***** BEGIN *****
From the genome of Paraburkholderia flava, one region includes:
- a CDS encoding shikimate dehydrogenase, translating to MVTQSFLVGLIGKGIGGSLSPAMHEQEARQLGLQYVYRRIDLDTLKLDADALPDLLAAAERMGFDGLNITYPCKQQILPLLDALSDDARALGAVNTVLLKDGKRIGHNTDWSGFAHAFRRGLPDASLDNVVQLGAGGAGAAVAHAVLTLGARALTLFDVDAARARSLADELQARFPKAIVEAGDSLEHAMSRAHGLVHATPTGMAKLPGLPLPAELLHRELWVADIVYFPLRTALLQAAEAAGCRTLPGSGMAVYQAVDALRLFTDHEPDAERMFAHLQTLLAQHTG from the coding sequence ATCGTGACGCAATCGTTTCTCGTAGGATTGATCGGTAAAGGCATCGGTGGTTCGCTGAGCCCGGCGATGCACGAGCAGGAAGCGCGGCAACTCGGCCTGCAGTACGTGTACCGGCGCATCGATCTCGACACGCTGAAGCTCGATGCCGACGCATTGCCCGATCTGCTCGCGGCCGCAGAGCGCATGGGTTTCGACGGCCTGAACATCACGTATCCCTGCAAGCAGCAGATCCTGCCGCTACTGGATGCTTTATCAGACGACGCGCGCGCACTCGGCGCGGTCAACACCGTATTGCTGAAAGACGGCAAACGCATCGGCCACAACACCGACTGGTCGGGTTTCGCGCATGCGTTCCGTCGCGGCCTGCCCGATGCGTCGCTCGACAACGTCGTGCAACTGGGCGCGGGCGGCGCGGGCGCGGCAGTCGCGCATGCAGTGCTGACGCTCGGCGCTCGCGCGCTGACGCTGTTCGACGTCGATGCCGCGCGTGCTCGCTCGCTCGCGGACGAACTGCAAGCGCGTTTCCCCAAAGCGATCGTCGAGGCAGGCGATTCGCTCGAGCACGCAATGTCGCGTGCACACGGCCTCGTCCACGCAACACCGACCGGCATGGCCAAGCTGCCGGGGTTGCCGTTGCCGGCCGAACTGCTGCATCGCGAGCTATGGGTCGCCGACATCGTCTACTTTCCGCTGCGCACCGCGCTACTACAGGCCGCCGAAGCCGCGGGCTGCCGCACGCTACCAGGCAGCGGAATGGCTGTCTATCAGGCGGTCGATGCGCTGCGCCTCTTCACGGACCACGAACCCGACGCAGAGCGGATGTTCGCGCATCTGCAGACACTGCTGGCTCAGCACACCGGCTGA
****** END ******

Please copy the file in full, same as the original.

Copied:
From the genome of Paraburkholderia flava, one region includes:
- a CDS encoding shikimate dehydrogenase, translating to MVTQSFLVGLIGKGIGGSLSPAMHEQEARQLGLQYVYRRIDLDTLKLDADALPDLLAAAERMGFDGLNITYPCKQQILPLLDALSDDARALGAVNTVLLKDGKRIGHNTDWSGFAHAFRRGLPDASLDNVVQLGAGGAGAAVAHAVLTLGARALTLFDVDAARARSLADELQARFPKAIVEAGDSLEHAMSRAHGLVHATPTGMAKLPGLPLPAELLHRELWVADIVYFPLRTALLQAAEAAGCRTLPGSGMAVYQAVDALRLFTDHEPDAERMFAHLQTLLAQHTG from the coding sequence ATCGTGACGCAATCGTTTCTCGTAGGATTGATCGGTAAAGGCATCGGTGGTTCGCTGAGCCCGGCGATGCACGAGCAGGAAGCGCGGCAACTCGGCCTGCAGTACGTGTACCGGCGCATCGATCTCGACACGCTGAAGCTCGATGCCGACGCATTGCCCGATCTGCTCGCGGCCGCAGAGCGCATGGGTTTCGACGGCCTGAACATCACGTATCCCTGCAAGCAGCAGATCCTGCCGCTACTGGATGCTTTATCAGACGACGCGCGCGCACTCGGCGCGGTCAACACCGTATTGCTGAAAGACGGCAAACGCATCGGCCACAACACCGACTGGTCGGGTTTCGCGCATGCGTTCCGTCGCGGCCTGCCCGATGCGTCGCTCGACAACGTCGTGCAACTGGGCGCGGGCGGCGCGGGCGCGGCAGTCGCGCATGCAGTGCTGACGCTCGGCGCTCGCGCGCTGACGCTGTTCGACGTCGATGCCGCGCGTGCTCGCTCGCTCGCGGACGAACTGCAAGCGCGTTTCCCCAAAGCGATCGTCGAGGCAGGCGATTCGCTCGAGCACGCAATGTCGCGTGCACACGGCCTCGTCCACGCAACACCGACCGGCATGGCCAAGCTGCCGGGGTTGCCGTTGCCGGCCGAACTGCTGCATCGCGAGCTATGGGTCGCCGACATCGTCTACTTTCCGCTGCGCACCGCGCTACTACAGGCCGCCGAAGCCGCGGGCTGCCGCACGCTACCAGGCAGCGGAATGGCTGTCTATCAGGCGGTCGATGCGCTGCGCCTCTTCACGGACCACGAACCCGACGCAGAGCGGATGTTCGCGCATCTGCAGACACTGCTGGCTCAGCACACCGGCTGA